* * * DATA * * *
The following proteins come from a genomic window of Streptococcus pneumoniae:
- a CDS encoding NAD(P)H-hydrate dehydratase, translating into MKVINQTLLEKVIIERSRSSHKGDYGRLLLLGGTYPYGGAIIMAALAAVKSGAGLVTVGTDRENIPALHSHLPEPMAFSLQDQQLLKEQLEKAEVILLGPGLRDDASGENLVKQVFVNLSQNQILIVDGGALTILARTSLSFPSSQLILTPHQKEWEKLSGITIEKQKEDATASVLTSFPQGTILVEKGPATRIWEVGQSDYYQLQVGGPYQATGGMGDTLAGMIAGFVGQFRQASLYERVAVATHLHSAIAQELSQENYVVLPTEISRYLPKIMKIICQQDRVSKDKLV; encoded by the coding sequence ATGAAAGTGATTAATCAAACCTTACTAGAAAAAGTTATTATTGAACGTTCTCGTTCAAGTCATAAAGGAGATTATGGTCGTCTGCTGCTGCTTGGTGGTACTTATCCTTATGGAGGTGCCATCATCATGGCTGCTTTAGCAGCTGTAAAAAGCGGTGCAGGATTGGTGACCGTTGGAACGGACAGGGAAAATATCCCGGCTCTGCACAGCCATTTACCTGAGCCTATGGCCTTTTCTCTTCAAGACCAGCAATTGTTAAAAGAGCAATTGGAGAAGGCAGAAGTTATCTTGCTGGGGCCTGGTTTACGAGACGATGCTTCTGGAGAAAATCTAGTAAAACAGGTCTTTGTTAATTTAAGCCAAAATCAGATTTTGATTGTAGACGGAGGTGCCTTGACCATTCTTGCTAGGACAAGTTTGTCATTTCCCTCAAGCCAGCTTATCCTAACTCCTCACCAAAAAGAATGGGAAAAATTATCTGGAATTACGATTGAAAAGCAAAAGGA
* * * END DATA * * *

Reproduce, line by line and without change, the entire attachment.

The following proteins come from a genomic window of Streptococcus pneumoniae:
- a CDS encoding NAD(P)H-hydrate dehydratase, translating into MKVINQTLLEKVIIERSRSSHKGDYGRLLLLGGTYPYGGAIIMAALAAVKSGAGLVTVGTDRENIPALHSHLPEPMAFSLQDQQLLKEQLEKAEVILLGPGLRDDASGENLVKQVFVNLSQNQILIVDGGALTILARTSLSFPSSQLILTPHQKEWEKLSGITIEKQKEDATASVLTSFPQGTILVEKGPATRIWEVGQSDYYQLQVGGPYQATGGMGDTLAGMIAGFVGQFRQASLYERVAVATHLHSAIAQELSQENYVVLPTEISRYLPKIMKIICQQDRVSKDKLV; encoded by the coding sequence ATGAAAGTGATTAATCAAACCTTACTAGAAAAAGTTATTATTGAACGTTCTCGTTCAAGTCATAAAGGAGATTATGGTCGTCTGCTGCTGCTTGGTGGTACTTATCCTTATGGAGGTGCCATCATCATGGCTGCTTTAGCAGCTGTAAAAAGCGGTGCAGGATTGGTGACCGTTGGAACGGACAGGGAAAATATCCCGGCTCTGCACAGCCATTTACCTGAGCCTATGGCCTTTTCTCTTCAAGACCAGCAATTGTTAAAAGAGCAATTGGAGAAGGCAGAAGTTATCTTGCTGGGGCCTGGTTTACGAGACGATGCTTCTGGAGAAAATCTAGTAAAACAGGTCTTTGTTAATTTAAGCCAAAATCAGATTTTGATTGTAGACGGAGGTGCCTTGACCATTCTTGCTAGGACAAGTTTGTCATTTCCCTCAAGCCAGCTTATCCTAACTCCTCACCAAAAAGAATGGGAAAAATTATCTGGAATTACGATTGAAAAGCAAAAGGA